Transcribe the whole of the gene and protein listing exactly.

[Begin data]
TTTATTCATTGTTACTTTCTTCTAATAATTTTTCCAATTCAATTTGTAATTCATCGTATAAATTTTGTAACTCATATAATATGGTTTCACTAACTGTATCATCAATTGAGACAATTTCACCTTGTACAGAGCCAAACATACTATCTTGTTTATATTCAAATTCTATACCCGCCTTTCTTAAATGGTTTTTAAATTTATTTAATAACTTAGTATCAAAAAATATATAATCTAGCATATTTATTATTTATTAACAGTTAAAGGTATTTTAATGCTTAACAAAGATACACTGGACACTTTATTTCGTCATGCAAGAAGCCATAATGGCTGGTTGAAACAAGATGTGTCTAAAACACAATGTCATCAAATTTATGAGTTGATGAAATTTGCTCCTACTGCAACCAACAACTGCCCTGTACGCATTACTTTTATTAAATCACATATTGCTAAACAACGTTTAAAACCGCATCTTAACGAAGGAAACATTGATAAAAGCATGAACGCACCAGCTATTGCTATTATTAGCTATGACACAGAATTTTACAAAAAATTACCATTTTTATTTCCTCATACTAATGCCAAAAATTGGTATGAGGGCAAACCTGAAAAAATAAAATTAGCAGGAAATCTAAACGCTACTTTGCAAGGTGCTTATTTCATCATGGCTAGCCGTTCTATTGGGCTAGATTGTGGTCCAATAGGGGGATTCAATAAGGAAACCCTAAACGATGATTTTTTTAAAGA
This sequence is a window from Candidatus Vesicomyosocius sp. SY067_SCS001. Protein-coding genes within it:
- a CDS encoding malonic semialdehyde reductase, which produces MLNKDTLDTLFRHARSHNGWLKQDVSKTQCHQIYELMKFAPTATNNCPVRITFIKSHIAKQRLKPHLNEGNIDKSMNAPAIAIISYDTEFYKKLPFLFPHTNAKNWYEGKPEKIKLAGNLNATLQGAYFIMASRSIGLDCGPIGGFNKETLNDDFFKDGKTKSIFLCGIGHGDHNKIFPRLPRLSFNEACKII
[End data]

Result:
TTTATTCATTGTTACTTTCTTCTAATAATTTTTCCAATTCAATTTGTAATTCATCGTATAAATTTTGTAACTCATATAATATGGTTTCACTAACTGTATCATCAATTGAGACAATTTCACCTTGTACAGAGCCAAACATACTATCTTGTTTATATTCAAATTCTATACCCGCCTTTCTTAAATGGTTTTTAAATTTATTTAATAACTTAGTATCAAAAAATATATAATCTAGCATATTTATTATTTATTAACAGTTAAAGGTATTTTAATGCTTAACAAAGATACACTGGACACTTTATTTCGTCATGCAAGAAGCCATAATGGCTGGTTGAAACAAGATGTGTCTAAAACACAATGTCATCAAATTTATGAGTTGATGAAATTTGCTCCTACTGCAACCAACAACTGCCCTGTACGCATTACTTTTATTAAATCACATATTGCTAAACAACGTTTAAAACCGCATCTTAACGAAGGAAACATTGATAAAAGCATGAACGCACCAGCTATTGCTATTATTAGCTATGACACAGAATTTTACAAAAAATTACCATTTTTATTTCCTCATACTAATGCCAAAAATTGGTATGAGGGCAAACCTGAAAAAATAAAATTAGCAGGAAATCTAAACGCTACTTTGCAAGGTGCTTATTTCATCATGGCTAGCCGTTCTATTGGGCTAGATTGTGGTCCAATAGGGGGATTCAATAAGGAAACCCTAAACGATGATTTTTTTAAAGA
This sequence is a window from Candidatus Vesicomyosocius sp. SY067_SCS001. Protein-coding genes within it:
- a CDS encoding malonic semialdehyde reductase, which produces MLNKDTLDTLFRHARSHNGWLKQDVSKTQCHQIYELMKFAPTATNNCPVRITFIKSHIAKQRLKPHLNEGNIDKSMNAPAIAIISYDTEFYKKLPFLFPHTNAKNWYEGKPEKIKLAGNLNATLQGAYFIMASRSIGLDCGPIGGFNKETLNDDFFKDGKTKSIFLCGIGHGDHNKIFPRLPRLSFNEACKII